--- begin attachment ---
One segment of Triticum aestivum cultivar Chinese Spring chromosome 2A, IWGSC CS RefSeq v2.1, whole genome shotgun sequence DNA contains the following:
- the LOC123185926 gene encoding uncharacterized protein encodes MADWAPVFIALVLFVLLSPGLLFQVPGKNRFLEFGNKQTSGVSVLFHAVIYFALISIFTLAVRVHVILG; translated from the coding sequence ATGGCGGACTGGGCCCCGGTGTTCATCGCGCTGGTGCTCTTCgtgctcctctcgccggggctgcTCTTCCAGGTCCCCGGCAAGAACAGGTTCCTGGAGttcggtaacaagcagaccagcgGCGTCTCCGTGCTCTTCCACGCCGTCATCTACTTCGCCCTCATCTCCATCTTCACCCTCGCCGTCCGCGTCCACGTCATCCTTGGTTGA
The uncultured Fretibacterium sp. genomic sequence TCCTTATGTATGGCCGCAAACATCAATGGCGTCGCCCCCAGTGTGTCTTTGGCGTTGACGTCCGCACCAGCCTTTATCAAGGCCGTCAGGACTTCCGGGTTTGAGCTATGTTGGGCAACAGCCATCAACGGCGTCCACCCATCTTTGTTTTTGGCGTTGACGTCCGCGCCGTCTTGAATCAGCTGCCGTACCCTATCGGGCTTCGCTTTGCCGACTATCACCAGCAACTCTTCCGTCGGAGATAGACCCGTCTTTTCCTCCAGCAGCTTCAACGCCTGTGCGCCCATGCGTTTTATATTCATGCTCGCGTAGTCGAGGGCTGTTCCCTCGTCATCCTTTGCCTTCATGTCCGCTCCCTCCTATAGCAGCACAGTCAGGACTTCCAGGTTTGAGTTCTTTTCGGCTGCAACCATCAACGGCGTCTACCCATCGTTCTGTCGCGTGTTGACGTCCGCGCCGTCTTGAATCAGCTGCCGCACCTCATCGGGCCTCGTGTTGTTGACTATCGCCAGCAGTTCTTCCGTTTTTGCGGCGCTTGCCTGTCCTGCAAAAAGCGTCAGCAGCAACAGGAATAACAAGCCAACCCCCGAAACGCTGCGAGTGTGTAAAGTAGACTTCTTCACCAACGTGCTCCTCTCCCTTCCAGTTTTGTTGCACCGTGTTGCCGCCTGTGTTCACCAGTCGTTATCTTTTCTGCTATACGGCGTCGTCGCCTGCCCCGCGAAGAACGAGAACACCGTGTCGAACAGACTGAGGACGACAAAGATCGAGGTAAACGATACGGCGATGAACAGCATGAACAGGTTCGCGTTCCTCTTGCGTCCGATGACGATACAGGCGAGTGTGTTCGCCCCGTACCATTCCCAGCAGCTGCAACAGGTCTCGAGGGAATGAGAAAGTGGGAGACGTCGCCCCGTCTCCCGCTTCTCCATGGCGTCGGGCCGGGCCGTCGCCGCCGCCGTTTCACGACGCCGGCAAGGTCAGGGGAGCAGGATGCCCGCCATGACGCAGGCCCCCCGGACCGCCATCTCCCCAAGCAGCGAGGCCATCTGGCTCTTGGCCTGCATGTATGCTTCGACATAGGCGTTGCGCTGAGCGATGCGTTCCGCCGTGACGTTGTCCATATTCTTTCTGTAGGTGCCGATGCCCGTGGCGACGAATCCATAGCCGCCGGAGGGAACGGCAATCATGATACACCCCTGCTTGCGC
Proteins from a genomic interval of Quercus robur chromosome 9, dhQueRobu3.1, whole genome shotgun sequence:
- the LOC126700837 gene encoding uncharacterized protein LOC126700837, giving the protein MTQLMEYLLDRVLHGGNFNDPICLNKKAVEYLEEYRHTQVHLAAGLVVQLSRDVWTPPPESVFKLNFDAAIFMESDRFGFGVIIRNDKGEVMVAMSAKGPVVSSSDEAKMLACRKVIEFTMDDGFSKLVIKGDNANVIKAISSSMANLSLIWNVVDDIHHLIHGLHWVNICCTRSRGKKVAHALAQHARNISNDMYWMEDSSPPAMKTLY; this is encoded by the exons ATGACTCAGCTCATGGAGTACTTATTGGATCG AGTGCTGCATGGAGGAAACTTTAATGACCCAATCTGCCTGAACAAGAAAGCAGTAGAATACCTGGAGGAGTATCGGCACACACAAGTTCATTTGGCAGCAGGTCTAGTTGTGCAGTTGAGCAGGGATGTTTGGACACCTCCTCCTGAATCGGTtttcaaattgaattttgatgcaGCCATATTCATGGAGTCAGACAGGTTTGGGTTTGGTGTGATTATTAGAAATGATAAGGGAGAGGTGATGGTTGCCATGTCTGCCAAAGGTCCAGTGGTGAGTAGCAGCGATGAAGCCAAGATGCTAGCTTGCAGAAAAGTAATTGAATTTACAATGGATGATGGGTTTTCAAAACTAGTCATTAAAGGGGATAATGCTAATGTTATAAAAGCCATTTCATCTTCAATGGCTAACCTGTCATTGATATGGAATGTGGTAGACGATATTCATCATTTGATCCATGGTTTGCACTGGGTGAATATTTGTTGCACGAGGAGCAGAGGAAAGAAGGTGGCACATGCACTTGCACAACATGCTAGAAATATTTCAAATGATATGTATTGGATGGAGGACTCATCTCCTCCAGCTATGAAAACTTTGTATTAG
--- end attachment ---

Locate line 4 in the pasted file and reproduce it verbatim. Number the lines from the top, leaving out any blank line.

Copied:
Proteins from a genomic interval of Quercus robur chromosome 9, dhQueRobu3.1, whole genome shotgun sequence: